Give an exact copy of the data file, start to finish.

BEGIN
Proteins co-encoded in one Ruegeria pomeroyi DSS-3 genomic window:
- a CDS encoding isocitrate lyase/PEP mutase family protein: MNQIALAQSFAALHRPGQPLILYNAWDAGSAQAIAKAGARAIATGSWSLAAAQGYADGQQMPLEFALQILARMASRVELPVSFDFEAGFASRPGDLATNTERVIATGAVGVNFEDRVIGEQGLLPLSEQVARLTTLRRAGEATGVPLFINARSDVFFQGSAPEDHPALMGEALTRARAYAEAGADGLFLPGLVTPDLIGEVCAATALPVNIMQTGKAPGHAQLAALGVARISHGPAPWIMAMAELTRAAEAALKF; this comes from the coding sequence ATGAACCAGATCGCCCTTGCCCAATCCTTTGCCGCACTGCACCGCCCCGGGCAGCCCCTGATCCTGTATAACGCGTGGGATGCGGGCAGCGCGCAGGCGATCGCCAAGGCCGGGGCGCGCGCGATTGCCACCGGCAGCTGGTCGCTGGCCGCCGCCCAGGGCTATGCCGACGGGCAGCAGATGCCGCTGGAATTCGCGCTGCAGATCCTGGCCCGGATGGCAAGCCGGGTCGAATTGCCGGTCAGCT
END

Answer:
Proteins co-encoded in one Ruegeria pomeroyi DSS-3 genomic window:
- a CDS encoding isocitrate lyase/PEP mutase family protein: MNQIALAQSFAALHRPGQPLILYNAWDAGSAQAIAKAGARAIATGSWSLAAAQGYADGQQMPLEFALQILARMASRVELPVSFDFEAGFASRPGDLATNTERVIATGAVGVNFEDRVIGEQGLLPLSEQVARLTTLRRAGEATGVPLFINARSDVFFQGSAPEDHPALMGEALTRARAYAEAGADGLFLPGLVTPDLIGEVCAATALPVNIMQTGKAPGHAQLAALGVARISHGPAPWIMAMAELTRAAEAALKF; this comes from the coding sequence ATGAACCAGATCGCCCTTGCCCAATCCTTTGCCGCACTGCACCGCCCCGGGCAGCCCCTGATCCTGTATAACGCGTGGGATGCGGGCAGCGCGCAGGCGATCGCCAAGGCCGGGGCGCGCGCGATTGCCACCGGCAGCTGGTCGCTGGCCGCCGCCCAGGGCTATGCCGACGGGCAGCAGATGCCGCTGGAATTCGCGCTGCAGATCCTGGCCCGGATGGCAAGCCGGGTCGAATTGCCGGTCAGCT